So it is wondrous, now and again, to get a flash of insight like when your physics teacher pointed out that a refrigerator with the door left open would heat rather than cool the room. I’ve had a few of these in following the lectures and after each one was left with the feeling that things were standing on firmer footings. This is all very welcome at my time of life, to get past learning the trick of things to learning the nature of things.
The US is often represented in the UK media as a land of rapacious capitalists where those who cannot pay are left by the wayside. I recommend those who think that way to look at the riches that NASA has gifted to the world, and the way that a tremendously successful and profitable company has teamed up with some of the best universities on the planet to give US citizens and foreigners like me access to substantial parts of their lectures and course materials for free. Not because they know either me or any of the other thousands of users, or because they think we deserve it, but because they think it’s a good thing to share.
The title is taken from the excellent Daily Mash and is their description of their own app.
I have just finished and submitted my most recent app to the iTunes store for approval for sale (You can read about it here). It is an attempt to provide useful and topical functionality presented in an appealing way. Five years ago (or less) to produce this I would have had to :-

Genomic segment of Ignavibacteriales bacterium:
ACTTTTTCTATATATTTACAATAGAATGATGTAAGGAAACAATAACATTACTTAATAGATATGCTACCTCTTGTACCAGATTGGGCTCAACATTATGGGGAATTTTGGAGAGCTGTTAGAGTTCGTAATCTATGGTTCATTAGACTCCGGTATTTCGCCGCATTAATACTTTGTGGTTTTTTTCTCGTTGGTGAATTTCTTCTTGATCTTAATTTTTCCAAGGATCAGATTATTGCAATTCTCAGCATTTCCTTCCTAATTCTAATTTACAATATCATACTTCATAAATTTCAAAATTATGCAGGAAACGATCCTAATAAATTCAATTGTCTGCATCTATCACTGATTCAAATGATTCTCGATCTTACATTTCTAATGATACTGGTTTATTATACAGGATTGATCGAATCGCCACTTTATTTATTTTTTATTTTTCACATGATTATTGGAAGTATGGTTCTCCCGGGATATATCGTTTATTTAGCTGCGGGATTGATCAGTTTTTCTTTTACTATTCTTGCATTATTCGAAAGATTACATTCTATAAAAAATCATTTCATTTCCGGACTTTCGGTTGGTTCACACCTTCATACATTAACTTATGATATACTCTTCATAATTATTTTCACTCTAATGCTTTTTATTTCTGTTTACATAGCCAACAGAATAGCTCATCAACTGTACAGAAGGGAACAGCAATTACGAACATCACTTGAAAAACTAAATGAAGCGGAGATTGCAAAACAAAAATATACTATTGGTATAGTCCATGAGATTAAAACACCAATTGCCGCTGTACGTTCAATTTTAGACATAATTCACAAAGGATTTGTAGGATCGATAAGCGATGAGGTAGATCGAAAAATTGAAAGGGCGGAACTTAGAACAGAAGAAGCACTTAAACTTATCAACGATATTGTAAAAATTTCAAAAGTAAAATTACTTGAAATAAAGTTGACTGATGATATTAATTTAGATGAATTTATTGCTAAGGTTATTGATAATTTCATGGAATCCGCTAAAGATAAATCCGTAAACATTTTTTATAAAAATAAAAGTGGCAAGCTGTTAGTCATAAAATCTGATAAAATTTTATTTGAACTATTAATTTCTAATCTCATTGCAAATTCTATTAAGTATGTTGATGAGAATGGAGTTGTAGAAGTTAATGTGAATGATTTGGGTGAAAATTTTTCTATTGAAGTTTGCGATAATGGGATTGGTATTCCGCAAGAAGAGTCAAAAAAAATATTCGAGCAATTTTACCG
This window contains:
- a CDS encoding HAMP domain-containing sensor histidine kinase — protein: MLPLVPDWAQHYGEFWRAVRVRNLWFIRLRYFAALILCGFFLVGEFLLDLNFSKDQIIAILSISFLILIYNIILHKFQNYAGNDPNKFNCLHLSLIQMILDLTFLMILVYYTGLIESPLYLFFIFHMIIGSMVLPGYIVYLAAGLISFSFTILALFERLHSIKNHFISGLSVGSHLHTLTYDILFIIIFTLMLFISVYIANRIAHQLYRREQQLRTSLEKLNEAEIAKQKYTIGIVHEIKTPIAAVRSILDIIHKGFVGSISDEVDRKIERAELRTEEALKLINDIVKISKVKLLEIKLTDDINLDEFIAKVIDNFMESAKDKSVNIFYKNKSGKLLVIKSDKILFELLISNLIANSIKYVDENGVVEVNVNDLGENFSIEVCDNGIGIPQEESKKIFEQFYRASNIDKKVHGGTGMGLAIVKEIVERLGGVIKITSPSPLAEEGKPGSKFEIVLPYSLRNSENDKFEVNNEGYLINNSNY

Decide on the hardware (Chipset ) I was going to use.
Write the software for that chipset.
Commission the manufacture of the device somewhere.
Pay up front for the design, prototyping, manufacture and approvals processes in each market I wanted to sell it in.
Commission or devise a marketing strategy, then pay for and implement it, and finally …
Respond to the inevitable huge demand by shipping units to customers world-wide.
… or not.
It would have been a huge gamble and would have involved the speculative tying up of resources (Human, physical and financial) and the shipping of physical objects across the face of the earth. It would also have been expensive to buy. All for something designed to bring a couple of minutes fun to every day.
Nicholas Negroponte of MIT’s media lab describes two shifts we are currently undergoing :-
The shift of communications to land bound means (Cable, fibre etc.) except where mobility is essential, freeing up the airwaves for a future of always connected, high bandwidth communications, and …
The shift from moving atoms about the face of the earth when we buy music, films and software to shifting bits around on networks.
The second of these is analogous to the shift of western economies towards the provision of services rather than goods, broadly the goods come west, the services go east. Whether or not this geographic trend continues, I think it is clear that Negroponte is right that we will be buying fewer and fewer physical artefacts which have to be manufactured and moved about in what Neal Stephenson calls “meatspace” and more services will be provided by moving bits around.
When we consider all the devices lying around (Some even with their chargers) which when current were only used for a fraction of the time, its not difficult to envisage a significant reduction in the waste of time, energy and resources that went into their production. Some of this will be transferred to the production of increasingly powerful and ubiquitous smartphones but this is much more forgivable given the high level of utilisation they get.
A brighter day dawns for all, I think, when people like me can get hold of shiny things to make life better as apps for pennies rather than as techno clutter.